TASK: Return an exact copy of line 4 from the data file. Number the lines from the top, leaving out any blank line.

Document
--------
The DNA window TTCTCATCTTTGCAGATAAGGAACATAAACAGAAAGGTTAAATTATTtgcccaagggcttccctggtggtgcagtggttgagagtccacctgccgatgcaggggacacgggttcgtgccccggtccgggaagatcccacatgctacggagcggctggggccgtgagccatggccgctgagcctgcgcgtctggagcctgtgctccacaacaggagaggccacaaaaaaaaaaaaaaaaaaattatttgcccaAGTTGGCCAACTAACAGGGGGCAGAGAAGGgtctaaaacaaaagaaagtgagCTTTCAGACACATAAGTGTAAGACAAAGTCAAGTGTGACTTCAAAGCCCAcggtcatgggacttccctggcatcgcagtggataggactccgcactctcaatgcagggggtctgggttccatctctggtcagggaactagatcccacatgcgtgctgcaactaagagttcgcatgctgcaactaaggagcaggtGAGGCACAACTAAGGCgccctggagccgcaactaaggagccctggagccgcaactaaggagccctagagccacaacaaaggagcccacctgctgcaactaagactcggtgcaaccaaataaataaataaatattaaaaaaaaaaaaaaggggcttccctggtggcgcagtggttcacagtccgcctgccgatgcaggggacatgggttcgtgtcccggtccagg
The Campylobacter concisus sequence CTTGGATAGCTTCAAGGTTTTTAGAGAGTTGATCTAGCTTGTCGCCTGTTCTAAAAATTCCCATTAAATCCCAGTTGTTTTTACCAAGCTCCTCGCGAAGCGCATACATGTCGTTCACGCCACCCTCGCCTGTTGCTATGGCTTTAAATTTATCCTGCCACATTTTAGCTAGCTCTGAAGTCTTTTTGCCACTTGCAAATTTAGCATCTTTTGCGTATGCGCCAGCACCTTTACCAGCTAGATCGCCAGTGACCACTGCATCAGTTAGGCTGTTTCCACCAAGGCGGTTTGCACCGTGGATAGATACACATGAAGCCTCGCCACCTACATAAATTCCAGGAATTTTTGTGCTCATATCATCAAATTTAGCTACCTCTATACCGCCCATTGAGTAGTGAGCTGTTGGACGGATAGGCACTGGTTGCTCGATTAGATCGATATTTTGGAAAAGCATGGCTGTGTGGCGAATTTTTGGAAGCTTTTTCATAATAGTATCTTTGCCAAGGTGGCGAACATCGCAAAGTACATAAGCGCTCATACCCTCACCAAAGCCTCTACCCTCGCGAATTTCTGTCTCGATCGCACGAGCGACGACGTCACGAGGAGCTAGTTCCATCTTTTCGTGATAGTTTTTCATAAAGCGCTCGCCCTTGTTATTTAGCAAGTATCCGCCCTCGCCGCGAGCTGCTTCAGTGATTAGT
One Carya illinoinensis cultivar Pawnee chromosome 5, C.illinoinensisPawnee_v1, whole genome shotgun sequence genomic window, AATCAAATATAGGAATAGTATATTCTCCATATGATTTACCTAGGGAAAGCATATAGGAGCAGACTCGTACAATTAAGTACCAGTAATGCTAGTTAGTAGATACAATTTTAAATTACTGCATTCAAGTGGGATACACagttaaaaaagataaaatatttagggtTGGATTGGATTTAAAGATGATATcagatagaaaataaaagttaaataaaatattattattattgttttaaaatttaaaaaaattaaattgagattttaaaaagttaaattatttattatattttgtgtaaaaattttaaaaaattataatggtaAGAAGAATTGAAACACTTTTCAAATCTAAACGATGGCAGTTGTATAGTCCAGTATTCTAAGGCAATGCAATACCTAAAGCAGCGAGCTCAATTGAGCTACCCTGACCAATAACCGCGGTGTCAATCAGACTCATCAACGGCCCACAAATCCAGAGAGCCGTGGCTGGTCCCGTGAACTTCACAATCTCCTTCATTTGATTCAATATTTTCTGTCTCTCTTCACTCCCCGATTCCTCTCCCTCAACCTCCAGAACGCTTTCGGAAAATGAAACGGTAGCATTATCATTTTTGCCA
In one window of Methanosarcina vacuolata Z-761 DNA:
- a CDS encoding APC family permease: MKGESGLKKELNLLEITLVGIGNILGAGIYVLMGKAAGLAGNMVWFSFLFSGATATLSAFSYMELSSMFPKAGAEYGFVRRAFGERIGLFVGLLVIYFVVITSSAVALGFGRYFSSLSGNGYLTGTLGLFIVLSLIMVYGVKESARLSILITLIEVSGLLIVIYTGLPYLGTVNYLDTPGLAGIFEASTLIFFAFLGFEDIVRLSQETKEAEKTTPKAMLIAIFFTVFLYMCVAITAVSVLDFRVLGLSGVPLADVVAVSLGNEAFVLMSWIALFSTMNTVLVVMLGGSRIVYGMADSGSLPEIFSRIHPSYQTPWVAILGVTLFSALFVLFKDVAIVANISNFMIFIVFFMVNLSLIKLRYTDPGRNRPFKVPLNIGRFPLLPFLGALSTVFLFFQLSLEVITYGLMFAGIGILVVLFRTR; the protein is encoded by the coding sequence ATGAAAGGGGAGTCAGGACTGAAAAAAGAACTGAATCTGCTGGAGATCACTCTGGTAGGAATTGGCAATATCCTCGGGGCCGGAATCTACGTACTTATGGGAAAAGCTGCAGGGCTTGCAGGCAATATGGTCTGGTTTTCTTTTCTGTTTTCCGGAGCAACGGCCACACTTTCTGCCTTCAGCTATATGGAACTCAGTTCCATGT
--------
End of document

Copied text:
In one window of Methanosarcina vacuolata Z-761 DNA: